Gracious — that’s the word that comes to mind when I think of Karen Russell. A Pulitzer Prize finalist and MacArthur Genius, Russell need not respond to my email asking for the below answers. But not only did she respond in record time, she has a newborn at home.
Such generosity won’t be surprising to a fan of Russell’s work. She creates worlds worth sinking into. Peat bogs, lemon groves, amusement parks — Russell’s been there and done more than send us a postcard. She’s extended her hand and asked us to visit. So what better guide for an upcoming talk and class all about charting a course through an imaginary place?
Read on for a day in the life of this well-known writer, a preview of her upcoming work, and a few hints of what’s ahead for her May visit to Seattle.
Q: What’s a typical day of writing look like for you (if there is a “typical” day)?
A: Well, right now, I have to confess that I’m writing in hour bursts while our newborn son naps, and I’m feeling pretty accomplished when I can send a lucid text. But a typical writing day for me used to be writing for about four hours in the morning, breaking for lunch, and either getting back to it if I was feeling really excited about something, or close to finishing a chapter or a story draft. Or, more frequently, using those afternoon hours to do teaching prep or other kinds of work. Mornings and early evenings seems to be the most productive times for fiction, for me anyways. That shadowless stretch from noon to three, I always seem to hit a wall.
But it really depends on what stage I’m at with something. In the honeymoon phase of a project, I only want to live inside that world in utero. Then, once I’ve made a mess of things, lunch starts to sound really appealing. When I sense I’m nearing the completion of something, too, I can happily work for hours and hours at a stretch. But most of the time, it’s the middle. And during the middle, it’s a real victory just to stay at the desk and not keep bobbing up to the surface to check email, or get more coffee, or neurotically reread the three paragraphs that I managed to eke out.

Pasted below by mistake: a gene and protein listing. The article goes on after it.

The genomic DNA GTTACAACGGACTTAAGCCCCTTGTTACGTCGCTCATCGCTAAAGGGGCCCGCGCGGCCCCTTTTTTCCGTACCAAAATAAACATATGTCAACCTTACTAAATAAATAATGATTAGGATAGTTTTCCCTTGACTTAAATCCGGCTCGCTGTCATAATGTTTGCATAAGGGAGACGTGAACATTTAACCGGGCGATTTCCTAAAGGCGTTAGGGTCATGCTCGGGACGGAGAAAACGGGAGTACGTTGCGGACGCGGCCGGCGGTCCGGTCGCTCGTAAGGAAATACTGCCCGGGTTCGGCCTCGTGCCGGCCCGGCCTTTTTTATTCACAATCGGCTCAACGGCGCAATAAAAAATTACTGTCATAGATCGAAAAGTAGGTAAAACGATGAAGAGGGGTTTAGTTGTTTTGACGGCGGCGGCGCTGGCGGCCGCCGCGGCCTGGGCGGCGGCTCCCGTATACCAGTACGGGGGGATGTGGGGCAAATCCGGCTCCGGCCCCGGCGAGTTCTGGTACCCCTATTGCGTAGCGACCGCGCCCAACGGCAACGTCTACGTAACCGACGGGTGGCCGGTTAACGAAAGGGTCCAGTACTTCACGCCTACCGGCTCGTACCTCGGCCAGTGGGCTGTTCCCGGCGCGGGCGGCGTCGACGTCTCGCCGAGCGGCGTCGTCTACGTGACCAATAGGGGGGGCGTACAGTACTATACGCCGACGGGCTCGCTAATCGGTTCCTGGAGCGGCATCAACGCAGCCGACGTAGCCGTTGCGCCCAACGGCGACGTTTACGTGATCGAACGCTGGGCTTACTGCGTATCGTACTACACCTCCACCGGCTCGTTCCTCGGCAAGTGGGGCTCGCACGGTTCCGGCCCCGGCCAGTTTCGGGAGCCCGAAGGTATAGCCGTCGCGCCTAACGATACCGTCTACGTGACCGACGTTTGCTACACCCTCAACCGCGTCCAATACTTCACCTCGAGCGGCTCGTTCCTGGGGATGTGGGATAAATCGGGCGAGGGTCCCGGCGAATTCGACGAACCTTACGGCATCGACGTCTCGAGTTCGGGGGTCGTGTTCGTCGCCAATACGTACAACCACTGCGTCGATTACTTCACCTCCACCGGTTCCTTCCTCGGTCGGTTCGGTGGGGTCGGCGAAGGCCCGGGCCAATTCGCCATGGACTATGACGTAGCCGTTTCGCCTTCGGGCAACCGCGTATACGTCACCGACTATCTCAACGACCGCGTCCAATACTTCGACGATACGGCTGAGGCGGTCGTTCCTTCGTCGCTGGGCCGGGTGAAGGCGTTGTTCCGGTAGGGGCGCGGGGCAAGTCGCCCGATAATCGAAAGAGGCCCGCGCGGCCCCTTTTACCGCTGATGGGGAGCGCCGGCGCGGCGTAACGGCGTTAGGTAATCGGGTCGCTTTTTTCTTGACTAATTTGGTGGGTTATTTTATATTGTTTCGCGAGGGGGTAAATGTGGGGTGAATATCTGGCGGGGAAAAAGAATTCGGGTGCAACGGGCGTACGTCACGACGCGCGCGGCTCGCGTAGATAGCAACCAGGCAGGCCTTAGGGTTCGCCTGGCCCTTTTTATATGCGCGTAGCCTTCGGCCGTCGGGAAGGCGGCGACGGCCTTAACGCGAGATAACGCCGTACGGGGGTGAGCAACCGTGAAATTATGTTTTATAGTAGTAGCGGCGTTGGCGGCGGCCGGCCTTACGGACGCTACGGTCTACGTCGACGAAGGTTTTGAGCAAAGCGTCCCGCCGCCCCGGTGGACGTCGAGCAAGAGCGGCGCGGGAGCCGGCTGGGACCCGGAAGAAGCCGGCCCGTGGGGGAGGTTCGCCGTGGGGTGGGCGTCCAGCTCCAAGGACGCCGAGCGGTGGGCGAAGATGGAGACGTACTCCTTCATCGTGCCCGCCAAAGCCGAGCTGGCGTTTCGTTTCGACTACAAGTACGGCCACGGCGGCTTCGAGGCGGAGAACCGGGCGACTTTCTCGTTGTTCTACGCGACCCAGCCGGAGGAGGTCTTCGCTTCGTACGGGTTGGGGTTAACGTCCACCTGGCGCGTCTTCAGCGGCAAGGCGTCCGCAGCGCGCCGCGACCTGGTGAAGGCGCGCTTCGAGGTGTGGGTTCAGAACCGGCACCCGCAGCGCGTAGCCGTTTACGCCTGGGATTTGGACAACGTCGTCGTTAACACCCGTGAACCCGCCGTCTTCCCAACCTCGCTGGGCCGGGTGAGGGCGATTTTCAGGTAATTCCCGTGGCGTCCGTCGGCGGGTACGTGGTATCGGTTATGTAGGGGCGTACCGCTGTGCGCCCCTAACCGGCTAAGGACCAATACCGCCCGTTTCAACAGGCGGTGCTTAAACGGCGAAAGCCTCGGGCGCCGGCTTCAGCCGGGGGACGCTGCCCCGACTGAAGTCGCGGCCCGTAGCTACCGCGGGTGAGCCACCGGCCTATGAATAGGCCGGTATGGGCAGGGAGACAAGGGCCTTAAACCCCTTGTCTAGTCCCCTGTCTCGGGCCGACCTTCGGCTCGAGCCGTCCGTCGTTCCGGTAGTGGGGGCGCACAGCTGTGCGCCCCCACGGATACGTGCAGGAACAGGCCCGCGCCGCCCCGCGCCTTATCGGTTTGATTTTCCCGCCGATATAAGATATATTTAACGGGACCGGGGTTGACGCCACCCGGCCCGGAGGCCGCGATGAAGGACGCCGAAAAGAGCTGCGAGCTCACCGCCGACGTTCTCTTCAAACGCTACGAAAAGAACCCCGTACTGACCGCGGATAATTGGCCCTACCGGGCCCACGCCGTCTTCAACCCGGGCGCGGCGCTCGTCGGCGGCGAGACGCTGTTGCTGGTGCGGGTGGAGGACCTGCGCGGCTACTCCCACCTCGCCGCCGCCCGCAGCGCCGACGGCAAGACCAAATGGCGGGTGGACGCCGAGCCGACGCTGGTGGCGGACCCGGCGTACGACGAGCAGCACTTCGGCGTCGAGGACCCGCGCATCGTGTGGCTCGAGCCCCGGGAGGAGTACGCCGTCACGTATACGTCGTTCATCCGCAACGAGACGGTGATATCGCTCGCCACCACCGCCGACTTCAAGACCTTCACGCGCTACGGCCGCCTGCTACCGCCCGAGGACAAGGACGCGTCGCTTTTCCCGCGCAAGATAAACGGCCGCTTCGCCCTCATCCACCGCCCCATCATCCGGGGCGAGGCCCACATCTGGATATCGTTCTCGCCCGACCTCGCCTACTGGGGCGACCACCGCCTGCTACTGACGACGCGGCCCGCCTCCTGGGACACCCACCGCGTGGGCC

Q: The last I read of your writing was “The Bog Girl” in The New Yorker. What have you been up to since that piece published in June?
A: I’ve been working on a novel, and a new story collection. Two of the new stories will be published this summer. I wrote a longform piece on housing and homelessness in Portland for an anthology called “Tales of Two Americas, Stories of Inequality in a Divided Nation.” And I’m very excited to be collaborating with a composer and a choreographer on the storyline for a contemporary ballet.
Q: What do you hope students learn in your class,“Cartographers of Imaginary Places”?
A: Strategies for creating worlds on the page that feel vibrant, specific, and dimensional to a reader. And ideas for how to make these imaginary worlds matter to a reader.
Q: What are your favorite imaginary places?
A: Oh, dear, there are too many to list. The cosmos of Frank Herbert’s Dune. Louise Erdrich’s North Dakota Ojibwe reservation, which recurs in so many of her novels. The sunny underworld of Pedro Paramo. Macondo in One Hundred Years of Solitude. Kelly Link’s spaceships and pocket universes. Calvino’s Invisible Cities. Ursula K. Le Guin’s planet Gethen. Stephen King’s Derry, Maine. Ray Bradbury’s gonzo theme parks and melancholy ruins in the Martian Chronicles. The post-nuclear Florida Keys in Denis Johnson’s Fiskadoro.